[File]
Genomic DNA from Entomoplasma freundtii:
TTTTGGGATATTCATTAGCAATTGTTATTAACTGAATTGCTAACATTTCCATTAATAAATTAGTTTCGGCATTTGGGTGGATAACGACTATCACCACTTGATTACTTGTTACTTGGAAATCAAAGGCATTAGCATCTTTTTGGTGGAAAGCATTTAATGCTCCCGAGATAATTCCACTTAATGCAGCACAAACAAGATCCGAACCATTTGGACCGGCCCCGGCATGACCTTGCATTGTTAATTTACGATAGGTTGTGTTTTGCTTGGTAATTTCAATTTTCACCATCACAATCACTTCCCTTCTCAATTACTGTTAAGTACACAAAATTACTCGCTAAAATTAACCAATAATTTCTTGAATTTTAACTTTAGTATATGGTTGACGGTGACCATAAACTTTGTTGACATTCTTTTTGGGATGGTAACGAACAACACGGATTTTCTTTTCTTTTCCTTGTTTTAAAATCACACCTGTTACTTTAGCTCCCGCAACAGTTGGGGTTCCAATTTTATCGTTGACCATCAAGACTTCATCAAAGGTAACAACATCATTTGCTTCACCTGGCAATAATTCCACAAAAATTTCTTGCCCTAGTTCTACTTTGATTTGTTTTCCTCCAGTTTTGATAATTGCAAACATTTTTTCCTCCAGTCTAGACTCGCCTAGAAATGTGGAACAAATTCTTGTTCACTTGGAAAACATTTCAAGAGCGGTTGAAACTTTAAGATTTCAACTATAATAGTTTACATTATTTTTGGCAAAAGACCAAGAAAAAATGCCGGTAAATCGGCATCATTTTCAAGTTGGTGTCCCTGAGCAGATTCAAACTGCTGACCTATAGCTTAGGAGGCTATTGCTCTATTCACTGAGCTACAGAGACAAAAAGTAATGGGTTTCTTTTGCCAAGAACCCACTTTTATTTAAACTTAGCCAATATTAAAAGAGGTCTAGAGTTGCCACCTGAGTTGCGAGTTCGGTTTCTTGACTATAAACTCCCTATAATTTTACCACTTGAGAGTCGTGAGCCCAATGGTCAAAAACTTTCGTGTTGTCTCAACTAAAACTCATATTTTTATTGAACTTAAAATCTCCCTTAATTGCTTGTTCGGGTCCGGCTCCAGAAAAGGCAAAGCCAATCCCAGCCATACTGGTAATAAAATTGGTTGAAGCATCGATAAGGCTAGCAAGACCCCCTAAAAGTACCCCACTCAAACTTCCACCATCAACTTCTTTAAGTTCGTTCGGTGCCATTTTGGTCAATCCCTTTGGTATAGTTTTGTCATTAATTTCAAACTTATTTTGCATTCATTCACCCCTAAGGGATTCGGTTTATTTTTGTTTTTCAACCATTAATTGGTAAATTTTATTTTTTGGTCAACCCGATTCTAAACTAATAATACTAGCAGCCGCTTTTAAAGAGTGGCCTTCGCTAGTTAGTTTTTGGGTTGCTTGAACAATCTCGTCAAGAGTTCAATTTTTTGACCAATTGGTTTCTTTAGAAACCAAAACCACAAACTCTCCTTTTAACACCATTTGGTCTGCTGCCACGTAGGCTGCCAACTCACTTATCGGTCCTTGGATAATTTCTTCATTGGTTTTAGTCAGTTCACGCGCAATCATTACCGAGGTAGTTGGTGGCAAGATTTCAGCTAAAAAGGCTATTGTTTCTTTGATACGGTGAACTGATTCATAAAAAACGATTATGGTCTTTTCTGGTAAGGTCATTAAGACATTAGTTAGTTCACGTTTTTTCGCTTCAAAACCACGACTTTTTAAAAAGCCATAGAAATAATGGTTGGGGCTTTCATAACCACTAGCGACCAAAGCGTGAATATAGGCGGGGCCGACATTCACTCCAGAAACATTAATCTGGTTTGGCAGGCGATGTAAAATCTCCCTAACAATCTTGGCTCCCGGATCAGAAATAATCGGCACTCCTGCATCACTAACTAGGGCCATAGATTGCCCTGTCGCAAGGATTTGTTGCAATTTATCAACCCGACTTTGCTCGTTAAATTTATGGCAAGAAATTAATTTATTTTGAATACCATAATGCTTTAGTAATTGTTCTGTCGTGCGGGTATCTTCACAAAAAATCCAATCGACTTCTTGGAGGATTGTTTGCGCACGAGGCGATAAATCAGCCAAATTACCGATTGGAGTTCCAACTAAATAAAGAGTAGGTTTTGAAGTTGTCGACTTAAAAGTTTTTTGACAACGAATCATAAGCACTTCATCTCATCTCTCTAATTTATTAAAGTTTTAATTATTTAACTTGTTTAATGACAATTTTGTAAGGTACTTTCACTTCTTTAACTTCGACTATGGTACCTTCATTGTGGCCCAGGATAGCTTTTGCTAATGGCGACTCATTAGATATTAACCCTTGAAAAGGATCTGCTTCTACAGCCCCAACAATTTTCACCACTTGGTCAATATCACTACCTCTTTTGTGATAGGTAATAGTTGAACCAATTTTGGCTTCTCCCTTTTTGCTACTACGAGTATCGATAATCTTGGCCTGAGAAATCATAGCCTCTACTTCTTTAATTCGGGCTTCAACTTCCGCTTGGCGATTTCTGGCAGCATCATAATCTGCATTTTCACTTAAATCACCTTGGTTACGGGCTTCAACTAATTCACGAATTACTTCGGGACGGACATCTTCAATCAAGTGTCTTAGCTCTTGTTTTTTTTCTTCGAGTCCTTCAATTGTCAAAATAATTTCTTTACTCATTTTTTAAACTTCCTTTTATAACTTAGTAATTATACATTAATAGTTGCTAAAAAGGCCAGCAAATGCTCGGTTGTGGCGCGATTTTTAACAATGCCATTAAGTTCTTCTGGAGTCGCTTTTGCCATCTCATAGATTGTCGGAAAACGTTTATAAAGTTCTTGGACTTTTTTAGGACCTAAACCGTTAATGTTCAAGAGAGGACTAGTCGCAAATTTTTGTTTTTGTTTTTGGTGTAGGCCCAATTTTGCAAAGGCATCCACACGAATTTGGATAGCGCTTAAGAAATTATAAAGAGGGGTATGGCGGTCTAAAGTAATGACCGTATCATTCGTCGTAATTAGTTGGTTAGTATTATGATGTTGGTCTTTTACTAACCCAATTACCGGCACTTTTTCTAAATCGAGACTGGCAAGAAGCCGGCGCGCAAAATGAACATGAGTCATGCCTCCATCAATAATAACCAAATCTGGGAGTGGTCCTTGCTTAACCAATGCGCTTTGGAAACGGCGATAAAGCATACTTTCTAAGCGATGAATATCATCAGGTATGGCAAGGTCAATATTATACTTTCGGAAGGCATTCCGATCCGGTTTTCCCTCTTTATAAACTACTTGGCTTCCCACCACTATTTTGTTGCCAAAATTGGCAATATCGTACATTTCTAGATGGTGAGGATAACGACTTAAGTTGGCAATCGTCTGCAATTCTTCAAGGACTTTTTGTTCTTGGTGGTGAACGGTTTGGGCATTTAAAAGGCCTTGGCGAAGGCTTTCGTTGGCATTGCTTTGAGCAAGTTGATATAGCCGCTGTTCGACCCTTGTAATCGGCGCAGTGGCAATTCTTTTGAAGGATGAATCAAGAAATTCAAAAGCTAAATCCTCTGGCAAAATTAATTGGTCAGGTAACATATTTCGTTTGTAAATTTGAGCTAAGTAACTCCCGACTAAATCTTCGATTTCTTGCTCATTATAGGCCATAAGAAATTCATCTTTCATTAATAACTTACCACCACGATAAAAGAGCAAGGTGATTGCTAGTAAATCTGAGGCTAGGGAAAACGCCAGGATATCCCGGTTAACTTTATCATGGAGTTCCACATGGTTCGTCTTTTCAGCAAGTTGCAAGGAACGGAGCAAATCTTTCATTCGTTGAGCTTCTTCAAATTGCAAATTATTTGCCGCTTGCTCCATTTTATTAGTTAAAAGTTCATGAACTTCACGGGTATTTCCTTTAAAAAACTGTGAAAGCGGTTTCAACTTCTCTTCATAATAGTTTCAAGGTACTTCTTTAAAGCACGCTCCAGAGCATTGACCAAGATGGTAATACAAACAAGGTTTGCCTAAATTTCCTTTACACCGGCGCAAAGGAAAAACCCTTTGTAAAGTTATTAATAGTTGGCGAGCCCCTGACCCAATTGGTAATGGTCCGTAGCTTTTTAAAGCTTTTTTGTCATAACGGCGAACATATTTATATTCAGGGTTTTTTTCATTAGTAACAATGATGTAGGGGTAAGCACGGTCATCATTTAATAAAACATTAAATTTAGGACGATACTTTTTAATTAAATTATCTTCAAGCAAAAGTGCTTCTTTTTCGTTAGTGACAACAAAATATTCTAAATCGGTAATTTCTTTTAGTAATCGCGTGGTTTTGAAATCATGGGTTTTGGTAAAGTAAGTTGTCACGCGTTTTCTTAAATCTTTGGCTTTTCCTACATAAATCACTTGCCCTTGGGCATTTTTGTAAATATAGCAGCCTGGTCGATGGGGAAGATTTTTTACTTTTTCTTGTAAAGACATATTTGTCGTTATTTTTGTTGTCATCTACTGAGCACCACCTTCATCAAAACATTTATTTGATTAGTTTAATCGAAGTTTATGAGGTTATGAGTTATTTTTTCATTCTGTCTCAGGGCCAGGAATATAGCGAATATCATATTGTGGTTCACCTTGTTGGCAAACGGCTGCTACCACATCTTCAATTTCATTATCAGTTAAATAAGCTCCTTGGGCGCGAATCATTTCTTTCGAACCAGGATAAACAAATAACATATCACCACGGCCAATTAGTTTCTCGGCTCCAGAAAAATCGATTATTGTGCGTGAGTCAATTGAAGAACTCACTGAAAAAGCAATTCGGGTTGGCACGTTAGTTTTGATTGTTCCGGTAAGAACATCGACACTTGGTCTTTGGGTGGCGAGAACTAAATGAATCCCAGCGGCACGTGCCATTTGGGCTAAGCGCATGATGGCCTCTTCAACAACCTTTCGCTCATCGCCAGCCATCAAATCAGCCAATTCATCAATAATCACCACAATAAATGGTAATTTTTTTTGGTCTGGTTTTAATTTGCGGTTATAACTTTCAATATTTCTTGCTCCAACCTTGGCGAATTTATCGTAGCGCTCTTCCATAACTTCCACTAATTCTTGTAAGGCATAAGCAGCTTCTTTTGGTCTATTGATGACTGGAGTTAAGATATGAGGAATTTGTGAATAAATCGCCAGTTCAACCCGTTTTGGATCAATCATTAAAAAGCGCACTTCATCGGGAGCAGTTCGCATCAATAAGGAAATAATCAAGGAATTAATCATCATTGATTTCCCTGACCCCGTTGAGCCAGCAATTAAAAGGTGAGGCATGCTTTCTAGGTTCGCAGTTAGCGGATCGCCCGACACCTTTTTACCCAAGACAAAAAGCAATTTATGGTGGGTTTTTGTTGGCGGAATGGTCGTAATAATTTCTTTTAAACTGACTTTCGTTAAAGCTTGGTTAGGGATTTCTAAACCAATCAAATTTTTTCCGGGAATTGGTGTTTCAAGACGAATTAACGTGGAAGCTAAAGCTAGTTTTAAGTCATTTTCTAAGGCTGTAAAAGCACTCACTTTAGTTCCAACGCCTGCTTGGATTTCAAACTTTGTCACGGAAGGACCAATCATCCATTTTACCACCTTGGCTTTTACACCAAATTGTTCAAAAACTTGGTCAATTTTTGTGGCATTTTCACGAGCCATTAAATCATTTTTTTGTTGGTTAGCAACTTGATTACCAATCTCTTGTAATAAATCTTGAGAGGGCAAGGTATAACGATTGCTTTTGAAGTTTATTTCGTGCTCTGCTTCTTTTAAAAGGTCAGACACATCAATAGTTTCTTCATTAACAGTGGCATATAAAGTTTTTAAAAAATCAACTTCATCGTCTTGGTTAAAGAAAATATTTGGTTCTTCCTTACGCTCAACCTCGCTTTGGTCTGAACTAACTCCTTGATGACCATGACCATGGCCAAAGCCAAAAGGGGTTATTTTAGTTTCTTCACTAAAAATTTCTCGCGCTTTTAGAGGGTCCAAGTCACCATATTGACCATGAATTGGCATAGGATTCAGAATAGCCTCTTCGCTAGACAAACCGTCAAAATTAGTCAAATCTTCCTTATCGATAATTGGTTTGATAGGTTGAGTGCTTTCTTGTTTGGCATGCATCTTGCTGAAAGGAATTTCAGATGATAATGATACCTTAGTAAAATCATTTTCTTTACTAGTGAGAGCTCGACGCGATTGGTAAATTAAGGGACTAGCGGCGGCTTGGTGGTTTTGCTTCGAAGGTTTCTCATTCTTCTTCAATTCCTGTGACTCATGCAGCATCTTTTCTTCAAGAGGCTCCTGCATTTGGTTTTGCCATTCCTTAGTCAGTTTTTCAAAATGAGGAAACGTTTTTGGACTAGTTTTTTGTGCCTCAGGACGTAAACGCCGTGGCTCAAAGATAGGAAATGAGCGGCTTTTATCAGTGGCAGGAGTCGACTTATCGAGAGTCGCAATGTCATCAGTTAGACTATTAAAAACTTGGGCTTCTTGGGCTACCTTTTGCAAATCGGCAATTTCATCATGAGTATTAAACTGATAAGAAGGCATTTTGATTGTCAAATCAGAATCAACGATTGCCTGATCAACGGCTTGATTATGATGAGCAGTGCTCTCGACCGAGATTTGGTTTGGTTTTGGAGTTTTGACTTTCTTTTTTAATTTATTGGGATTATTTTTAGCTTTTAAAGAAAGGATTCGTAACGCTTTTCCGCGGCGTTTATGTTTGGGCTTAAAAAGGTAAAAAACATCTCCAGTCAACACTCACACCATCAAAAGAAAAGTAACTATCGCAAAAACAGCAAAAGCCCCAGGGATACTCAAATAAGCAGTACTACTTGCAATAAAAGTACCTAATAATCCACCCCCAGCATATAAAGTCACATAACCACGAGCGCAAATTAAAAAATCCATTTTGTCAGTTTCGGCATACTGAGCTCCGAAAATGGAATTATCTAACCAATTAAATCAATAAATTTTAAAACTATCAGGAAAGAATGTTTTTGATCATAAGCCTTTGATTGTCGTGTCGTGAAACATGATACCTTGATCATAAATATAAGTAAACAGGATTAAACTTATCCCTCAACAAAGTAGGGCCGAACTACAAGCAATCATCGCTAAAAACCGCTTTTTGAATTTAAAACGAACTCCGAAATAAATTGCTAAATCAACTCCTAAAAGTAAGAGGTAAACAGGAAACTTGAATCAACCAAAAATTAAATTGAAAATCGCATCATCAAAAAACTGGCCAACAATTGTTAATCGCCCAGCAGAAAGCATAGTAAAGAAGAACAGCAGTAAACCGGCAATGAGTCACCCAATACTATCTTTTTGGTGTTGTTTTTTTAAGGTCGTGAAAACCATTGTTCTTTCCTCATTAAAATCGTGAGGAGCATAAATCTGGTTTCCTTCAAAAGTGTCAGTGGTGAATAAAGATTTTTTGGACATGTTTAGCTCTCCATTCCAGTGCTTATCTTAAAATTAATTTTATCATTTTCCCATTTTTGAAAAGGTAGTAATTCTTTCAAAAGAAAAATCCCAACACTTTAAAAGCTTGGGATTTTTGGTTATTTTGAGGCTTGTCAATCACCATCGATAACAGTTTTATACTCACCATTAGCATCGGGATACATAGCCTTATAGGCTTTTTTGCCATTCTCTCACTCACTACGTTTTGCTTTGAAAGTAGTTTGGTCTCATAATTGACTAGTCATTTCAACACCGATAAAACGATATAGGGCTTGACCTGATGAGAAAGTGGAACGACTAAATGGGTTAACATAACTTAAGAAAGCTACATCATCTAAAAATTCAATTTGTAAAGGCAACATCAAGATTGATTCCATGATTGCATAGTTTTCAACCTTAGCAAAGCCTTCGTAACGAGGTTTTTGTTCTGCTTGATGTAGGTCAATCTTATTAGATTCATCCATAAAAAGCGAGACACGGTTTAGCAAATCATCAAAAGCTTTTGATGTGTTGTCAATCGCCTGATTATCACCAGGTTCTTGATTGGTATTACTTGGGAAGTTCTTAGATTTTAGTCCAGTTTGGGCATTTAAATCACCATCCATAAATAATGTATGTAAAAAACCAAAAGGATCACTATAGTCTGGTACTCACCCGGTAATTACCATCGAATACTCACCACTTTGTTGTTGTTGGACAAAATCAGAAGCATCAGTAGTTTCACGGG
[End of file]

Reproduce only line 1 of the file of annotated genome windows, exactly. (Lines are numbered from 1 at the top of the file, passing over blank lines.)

Genomic DNA from Entomoplasma freundtii: